It’s no secret that even in 2023, the fashion industry is still predominantly run, designed, and owned by men, but its muse at the core will forever be women. Most great couturiers build their legacies putting women on ¬figurative pedestals, but Christian Louboutin quite literally elevated them in a collective of sky-high, red-accented stilettos.

His divine calling came unexpectedly as a little boy when he was confronted with a sign outside a Parisian museum that prohibited women from wearing stilettos, lest they scratch the parquet oors. While seemingly innocuous, this gendered bias resonated deep within, raised with three sisters, and was well aware of the nuanced discrimination of the female condition. High heels might be an unlikely solution for gender imbalance, but through them, he dedicated his life to celebrating and decorating women.
His debut internship at Paris’ infamous Folies Bergère invited the self-taught shoemaker to put his design dream to the test. Dressing the dancers at the crème de la crème of cabaret society challenged him to create glamorous footwear that was functional and comfortable, a cherished formula that paved a path for a burgeoning empire. His extravagantly elegant sketches caught the eyes of various designers who both mentored his design practice while also sharing the technical intricacy of the craft. In 1991 he made his dreams a reality, opening his eponymous atelier at Galerie Vérot Dodat. Where else to house a vision as grandiose as Louboutin’s but a neoclassical arcade in Paris’ city center? A year later, a stroke of genius hit him. In the midst of a creative block, he noticed his assistant polishing her nails red. From that day on, every Louboutin design incorporated his signature lacquered red soles.

Upon expanding his retail footprint to New York, Louboutin quickly became an industry darling, amassing a star-studded following around the globe. His iconography was seared in the styling of Sex and the City’s reigning fashion queen Carrie Bradshaw, whose loyal fandom dissected her audacious wardrobe choices from head to heel. With his impact on pop culture, boys wanted to get in on the footwear fun too, with bespoke requests from international pop stars Mika and Elton John leading the pack. In 2009, Louboutin launched his first men’s collection, and with his silver-studded brogues and pink ruffed loafers, he infused a bit of whimsy into the otherwise colorless land of men’s shoes. Whether affectionately called Loubis or Red Bottoms, Louboutin built a brand, seducing everyone from Hollywood to hip-hop with his bold colors and sexy silhouettes.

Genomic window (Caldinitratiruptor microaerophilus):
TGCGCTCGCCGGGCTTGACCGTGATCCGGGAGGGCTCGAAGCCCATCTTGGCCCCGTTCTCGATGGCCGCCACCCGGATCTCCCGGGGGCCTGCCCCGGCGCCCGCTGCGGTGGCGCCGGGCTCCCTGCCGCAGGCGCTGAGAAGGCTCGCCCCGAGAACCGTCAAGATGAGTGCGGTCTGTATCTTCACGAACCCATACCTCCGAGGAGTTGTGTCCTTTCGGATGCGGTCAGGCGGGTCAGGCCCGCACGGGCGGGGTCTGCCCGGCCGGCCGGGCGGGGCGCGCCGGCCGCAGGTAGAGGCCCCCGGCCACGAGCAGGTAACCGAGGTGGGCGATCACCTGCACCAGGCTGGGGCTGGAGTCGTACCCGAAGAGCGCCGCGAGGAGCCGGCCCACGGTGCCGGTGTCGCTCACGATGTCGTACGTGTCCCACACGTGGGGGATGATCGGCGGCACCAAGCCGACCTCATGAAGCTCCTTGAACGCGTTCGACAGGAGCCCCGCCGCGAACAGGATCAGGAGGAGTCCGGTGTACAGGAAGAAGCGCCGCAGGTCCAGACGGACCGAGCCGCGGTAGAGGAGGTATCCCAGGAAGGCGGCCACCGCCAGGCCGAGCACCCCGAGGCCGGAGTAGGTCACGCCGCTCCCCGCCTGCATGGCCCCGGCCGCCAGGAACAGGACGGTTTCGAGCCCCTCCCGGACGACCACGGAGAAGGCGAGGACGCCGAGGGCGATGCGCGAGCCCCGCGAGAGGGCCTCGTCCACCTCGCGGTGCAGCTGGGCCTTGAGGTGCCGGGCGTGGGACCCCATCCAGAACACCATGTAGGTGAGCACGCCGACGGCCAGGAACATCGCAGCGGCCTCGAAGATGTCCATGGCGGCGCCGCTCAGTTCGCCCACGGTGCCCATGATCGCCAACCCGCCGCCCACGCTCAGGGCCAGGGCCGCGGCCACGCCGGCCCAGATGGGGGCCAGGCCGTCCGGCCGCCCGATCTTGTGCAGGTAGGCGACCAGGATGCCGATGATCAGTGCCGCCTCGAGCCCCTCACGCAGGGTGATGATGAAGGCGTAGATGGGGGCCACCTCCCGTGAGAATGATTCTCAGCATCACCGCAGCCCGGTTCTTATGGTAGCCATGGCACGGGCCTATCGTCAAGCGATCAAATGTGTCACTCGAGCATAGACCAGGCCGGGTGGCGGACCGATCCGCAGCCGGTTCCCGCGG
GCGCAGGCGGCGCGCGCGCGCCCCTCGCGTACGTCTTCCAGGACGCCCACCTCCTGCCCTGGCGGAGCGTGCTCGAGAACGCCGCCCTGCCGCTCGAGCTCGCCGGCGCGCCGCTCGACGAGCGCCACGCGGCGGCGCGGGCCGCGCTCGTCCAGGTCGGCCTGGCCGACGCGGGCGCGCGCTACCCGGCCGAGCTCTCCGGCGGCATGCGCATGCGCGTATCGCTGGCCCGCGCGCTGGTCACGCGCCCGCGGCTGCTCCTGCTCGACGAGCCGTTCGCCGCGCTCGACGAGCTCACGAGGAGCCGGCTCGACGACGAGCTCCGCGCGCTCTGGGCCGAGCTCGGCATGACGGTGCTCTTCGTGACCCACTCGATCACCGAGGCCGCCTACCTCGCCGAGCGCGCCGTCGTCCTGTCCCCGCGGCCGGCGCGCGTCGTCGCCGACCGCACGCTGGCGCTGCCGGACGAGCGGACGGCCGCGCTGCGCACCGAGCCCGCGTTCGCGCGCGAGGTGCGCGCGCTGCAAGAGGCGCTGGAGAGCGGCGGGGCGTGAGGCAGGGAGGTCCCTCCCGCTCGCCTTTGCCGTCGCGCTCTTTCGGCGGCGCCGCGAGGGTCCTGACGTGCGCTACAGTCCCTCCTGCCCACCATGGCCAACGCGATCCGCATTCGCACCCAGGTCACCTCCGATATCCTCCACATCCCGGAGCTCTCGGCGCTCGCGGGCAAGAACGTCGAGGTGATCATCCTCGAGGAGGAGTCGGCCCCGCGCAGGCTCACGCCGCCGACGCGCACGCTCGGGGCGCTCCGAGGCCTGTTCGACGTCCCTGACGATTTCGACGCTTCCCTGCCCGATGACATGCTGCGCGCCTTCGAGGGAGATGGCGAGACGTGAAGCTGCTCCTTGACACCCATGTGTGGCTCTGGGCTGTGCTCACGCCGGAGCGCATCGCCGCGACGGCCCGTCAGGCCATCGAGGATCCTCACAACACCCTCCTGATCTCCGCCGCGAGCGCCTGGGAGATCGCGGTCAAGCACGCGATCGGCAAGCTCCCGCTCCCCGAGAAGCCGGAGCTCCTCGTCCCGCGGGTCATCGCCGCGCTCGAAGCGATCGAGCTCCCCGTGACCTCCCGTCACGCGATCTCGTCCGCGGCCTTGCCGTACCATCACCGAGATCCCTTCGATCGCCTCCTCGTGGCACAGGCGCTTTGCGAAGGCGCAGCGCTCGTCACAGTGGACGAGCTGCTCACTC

Throughout his career, Louboutin has continued to break barriers and challenge accepted norms. In 2013, he launched a campaign to expand the traditional “nude” pump into a collection that represented eight skin tones. In his mind, nude was not a color, but a concept that undresses and celebrates the silhouette of the leg. While diversifying design might seem like an obvious choice in 2023, the inclusive initiative was quite pioneering back at the time. “Inspiration could come from anytime, anywhere: architecture, objects, textiles, dance, or the way someone is moving,” he said. “It can be anything. If you keep your eyes wide open, there is inspiration everywhere you look.”


Christian Louboutin